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by Layna Palmer, Wire-Sculpture.com

Today's Gem Profile is...

Basalt

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As I said last week, I love the processes of our amazing Earth. This week we’re going to talk about a pretty amazing, but really basic rock: Basalt.

If you look at basalt, you won’t find much. It’s black with no real crystalline structures and hardly any sparkle, dazzle or sheen (unless polished of course). Yet, for all of its boring attributes, the story of basalt is one of fire, floods and excitement…okay, if you like volcanoes like I do, then it’s exciting!

How Basalt is Formed

Basalt is the most common rock in the Earth’s crust, and the sea floor is mostly made of basalt. It is classified as igneous extruded volcanic rock with aphanitic to porphyritic texture composed mostly of plagioclase and pyroxene minerals and has very little silica giving it a low viscosity.

So, in plain English: Basalt is very liquid lava, rich in magnesium and iron with a low silica content that cools with barely any discernible crystal structure within the rock. Basalt originates at the Mid-Atlantic Ridge, hotspots, shield volcanoes and other volcanic regions. We’ve even found basalt on the moon and on Mars.

Polished basalt cabochons and rough lava beads.

Polished basalt cabochons and rough lava beads.

Because basalt is the most common rock on our planet, let’s take a little time to explore where it’s found. One of the ways that basalt forms is through divergent plate boundaries like the Mid-Atlantic Ridge which splits the North-American and Eurasian plates. Iceland, the Azores and the Canary Islands are along this ridge. Newer rock is closest to the plate boundary and the spreading causes ridges to form as the lava cools and spreads. An interesting factoid; our Earth changes polarity every now and then which we have been able to measure by studying the sea floor spreading along ridges. Magnetite is a common component in basalt and will line itself up with magnetic north allowing us to measure the frequency of polar reversals.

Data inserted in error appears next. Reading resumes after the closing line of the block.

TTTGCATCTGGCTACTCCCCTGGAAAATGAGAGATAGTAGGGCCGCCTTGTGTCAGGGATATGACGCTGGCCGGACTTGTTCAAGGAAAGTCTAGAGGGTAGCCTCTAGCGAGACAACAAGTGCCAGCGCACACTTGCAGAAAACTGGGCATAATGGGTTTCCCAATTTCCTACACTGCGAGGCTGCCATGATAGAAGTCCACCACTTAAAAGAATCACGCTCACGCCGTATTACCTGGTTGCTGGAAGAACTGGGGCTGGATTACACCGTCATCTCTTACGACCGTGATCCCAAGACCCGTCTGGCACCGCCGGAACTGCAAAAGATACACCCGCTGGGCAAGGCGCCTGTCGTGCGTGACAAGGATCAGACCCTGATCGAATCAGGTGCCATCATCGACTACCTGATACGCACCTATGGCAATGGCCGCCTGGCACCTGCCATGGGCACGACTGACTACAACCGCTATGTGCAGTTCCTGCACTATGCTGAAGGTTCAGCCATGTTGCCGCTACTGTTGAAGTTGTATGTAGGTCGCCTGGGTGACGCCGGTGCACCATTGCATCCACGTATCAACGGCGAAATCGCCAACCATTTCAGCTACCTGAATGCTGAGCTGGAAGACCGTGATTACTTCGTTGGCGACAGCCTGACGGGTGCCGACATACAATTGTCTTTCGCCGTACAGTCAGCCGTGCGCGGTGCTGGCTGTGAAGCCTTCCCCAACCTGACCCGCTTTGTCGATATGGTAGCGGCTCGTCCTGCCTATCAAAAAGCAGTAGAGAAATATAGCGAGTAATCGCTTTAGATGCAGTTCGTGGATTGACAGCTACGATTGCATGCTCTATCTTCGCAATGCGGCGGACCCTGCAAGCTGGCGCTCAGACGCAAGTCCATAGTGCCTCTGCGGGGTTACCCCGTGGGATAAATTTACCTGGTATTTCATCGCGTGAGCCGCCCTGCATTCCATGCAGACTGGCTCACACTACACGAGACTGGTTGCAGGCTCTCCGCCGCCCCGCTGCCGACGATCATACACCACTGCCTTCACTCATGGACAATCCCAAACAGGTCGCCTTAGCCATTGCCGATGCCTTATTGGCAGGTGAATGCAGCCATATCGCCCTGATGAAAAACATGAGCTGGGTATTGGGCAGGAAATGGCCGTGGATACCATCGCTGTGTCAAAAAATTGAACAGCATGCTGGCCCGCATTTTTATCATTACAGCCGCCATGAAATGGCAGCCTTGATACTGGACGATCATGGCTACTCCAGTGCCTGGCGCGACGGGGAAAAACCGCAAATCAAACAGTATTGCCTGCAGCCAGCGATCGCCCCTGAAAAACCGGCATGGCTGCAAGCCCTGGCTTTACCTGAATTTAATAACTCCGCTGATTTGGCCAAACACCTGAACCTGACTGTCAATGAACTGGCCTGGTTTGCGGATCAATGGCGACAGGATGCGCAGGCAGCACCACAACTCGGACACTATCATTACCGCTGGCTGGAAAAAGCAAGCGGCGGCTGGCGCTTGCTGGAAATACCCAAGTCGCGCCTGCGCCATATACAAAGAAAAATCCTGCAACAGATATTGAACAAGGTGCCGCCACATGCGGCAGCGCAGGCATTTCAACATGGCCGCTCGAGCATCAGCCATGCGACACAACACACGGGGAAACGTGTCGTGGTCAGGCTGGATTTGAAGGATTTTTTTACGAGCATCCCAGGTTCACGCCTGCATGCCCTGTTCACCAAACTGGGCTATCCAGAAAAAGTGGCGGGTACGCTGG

Basalt also forms as a result of hotspots, or magma plumes, just below the ocean crust which then forms shield volcanoes like the Hawaiian Islands and the Galapagos Islands. Basalt also forms the largest volcano in our solar system, Olympus Mons on Mars, and it makes up the floor of the lunar seas on the moon.

Glowing Basalt


Glowing molten basalt, image via

It might be under your feet!

Magma plumes are also responsible for the many basalt flood plains on the continents throughout the earth as well. On the continents we also have a hotspot underneath Yellowstone National Park that has erupted with large basalt flows in the past. We can even trace tectonic plate movement by looking at the Snake River plain in Southern Idaho; you can trace the path the land took across the Yellowstone hotspot by the “smile” in Idaho. This same magma plume was also responsible for the large basalt flood plains throughout the region including the Columbia River Basalt Plains in Washington and Oregon. These were caused by huge fissures opening up on the surface of the Earth and allowing the hot lava to flow.